by TOAST UI
What I learned from an old GitHub project that won 3,000 Stars in a Week
A Lonely Open Source
We have been developing a Markdown WYSIWYG Editor project for three years, with its first commit in March 2015. I went to work on December 30, 2017 to release version 1.0 and publish it to npm.
At that time, the repository was as quiet as the air in the office at the end of the year. An issue posted once in several months, and it seemed to try to say “This project is open source.” It received exactly 160 GitHub stars over three years, and a pull request was hard to expect.
No surprise. Even from Google and Facebook, there are open source projects that have no contributors. I guess some of you may have experienced disappointment as your precious open source went to nothing but the void. Moreover, we are used to using GitHub as our free Git repository. Aren’t we?
As of release 1.0, I wanted more people to know about this project. I believed this project was worth more than what it looked like at that point. I did a few things to accomplish that, and as a result it got 2,000 stars in 4 days and 3,000 stars in a week! Now It has over 5,500 stars and full issues and pull requests. It happened in only one month.
I wrote this article to share my experience over the last month. I will also show you the numbers I recorded when possible. I hope it can help you to make your open source project full of contributors.
A good README file earns stars
Despite the nearly three years we had been developing our editor, no one seemed interested in it. It was inevitable, as the documents were poor.
Even for a washing machine, you will want to read the manual once. You should provide even more documents for your project.
The README file describes the essence of the project. The DEMO shows it is ready to use. Examples should be the first step in various requirements. Tutorials should help anyone get started.
If you miss any of these documents, users will give up on your project. Pushing out source code doesn’t make your project an open source project.
Among the documents, the README plays the most important role. It is not enough just to list several documents. You, I, and most developers are lazy. Most visitors will simply scroll down about twice on the README and leave if they are not interested. So, the README file should provide the reason why developers want your project.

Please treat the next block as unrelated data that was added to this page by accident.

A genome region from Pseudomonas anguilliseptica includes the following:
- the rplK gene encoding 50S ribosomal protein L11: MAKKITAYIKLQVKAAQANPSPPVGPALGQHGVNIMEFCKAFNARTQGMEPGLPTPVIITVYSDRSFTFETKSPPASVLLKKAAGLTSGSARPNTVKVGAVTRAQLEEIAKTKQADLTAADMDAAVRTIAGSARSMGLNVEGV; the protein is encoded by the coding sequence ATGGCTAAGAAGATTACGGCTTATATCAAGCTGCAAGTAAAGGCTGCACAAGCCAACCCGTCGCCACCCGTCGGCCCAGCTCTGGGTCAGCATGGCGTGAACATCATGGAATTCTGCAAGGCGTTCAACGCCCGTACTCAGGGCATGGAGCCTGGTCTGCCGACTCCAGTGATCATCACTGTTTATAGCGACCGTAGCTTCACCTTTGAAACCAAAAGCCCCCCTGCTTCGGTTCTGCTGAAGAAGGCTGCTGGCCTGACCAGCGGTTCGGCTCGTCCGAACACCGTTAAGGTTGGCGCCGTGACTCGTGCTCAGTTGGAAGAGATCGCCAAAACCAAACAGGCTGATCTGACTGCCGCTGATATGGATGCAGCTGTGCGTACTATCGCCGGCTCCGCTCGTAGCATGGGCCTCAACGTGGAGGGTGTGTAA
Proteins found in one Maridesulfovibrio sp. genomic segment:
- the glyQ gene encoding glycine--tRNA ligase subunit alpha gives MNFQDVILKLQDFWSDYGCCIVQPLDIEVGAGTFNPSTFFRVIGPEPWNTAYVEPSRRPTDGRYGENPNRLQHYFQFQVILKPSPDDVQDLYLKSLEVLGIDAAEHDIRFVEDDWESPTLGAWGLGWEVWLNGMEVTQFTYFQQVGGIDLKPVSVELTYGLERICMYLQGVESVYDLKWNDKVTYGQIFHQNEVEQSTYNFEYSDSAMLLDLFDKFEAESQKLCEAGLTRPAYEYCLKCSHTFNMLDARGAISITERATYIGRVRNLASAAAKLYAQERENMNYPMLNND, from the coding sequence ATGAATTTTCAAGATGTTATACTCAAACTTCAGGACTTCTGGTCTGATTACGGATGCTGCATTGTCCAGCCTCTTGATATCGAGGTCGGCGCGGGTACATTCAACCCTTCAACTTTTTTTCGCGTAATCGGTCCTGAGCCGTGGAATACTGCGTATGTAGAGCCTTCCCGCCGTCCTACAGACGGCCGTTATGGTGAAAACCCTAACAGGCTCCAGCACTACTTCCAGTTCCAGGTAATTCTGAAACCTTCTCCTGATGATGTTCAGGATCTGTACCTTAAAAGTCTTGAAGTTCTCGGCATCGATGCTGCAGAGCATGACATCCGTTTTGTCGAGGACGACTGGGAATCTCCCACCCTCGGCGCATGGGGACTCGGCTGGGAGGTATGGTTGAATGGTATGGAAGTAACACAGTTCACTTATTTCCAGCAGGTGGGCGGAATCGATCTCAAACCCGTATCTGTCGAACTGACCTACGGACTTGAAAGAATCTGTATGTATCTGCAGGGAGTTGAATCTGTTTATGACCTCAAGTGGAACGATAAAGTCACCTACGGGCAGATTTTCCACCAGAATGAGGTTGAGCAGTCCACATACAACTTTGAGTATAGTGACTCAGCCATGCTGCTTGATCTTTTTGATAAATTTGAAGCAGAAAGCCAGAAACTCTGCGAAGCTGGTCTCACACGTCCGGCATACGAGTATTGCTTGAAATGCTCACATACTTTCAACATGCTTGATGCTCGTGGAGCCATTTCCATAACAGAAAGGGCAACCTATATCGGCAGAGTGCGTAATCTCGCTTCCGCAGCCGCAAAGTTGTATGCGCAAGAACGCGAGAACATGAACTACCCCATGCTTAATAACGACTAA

Let’s see what difference updating the README file brought. GitHub Stars are actually nothing but bookmarks for visitors. But the number of GitHub stars tells you how much visitors are interested in your project.
The tables below are the number of stars and unique visitors I recorded before and after I published the TOAST UI Editor 1.0.
There were no features added or design refreshes. There were only updates to the documents — mostly in the README file — and some refactoring. The following numbers resulted entirely from changes in the README file.
It would’ve been better if we had a record from the start of the project. But I just recorded the numbers to check on trends. I can’t help this at this point. So, let’s just look at the numbers, and I’ll leave it to your gut feeling.
Before updating the README file, about 4% of all visitors gave a star. Surprisingly, after updating the README file, about 20% of all visitors gave a star. By updating the README file, this project received almost five times more stars from visitors!
Everyone says that the README file is important. But who knew it would make such a huge difference? I was also surprised to see this. If you want to have contributors on a project, you should write a nice attractive README file more than anything else.
You can easily find articles about how to write a nice README file on Google. It is also a good idea to study the READMEs in other projects listed on Awesome Readme.
Spread the word around the community
Our project had about ten visitors a day. If you worked hard on your documents, it is time to let people know about your project.
Of course, it would be best if someone else spread the word about your project instead of you. But you have to start it yourself. If your project is not linked from anywhere, it won’t be shown in Google searches. Nobody would know that your project exists.
Talk about your project every chance you have
Answer the questions on StackOverflow and Quora. Talk to people in Facebook Groups. Submit a link to HackerNews and Reddit. And ask Newsletters to post your project.
You can also ask communities to help you with your project, as well as tell them about your project.
But, do not spam them blindly. Communities and the media have different personalities. Spamming your project without understanding each community may cause your posting to be deleted or simply ignored. In the worst case, you may be banned from those communities, or your project may get a bad reputation.
Be active in each community to understand them. Knowing communities is not just good for PR. What you learn from them will help your projects, too.
One day a salesman told me:
“Engaging your customers in your work is the best way to get loyal customers.”
I agree one hundred percent on this. And I think we should do the same for our work.
As I updated the README file, I asked them to review the document. And thankfully, two people sent a pull request after reviewing the new README. I’m sure the two of them are more interested in our project than any other visitors. I bet they also hit a star on our project.
Learn GitHub Explore
GitHub is the best place to get your contributors. If your project is on GitHub, don’t look too far away, and learn more about it first. At the top of GitHub, you can always find a menu that follows you around with a cute Octocat. The Explore is what we should pay attention to. The page shows developers useful and interesting open-source projects.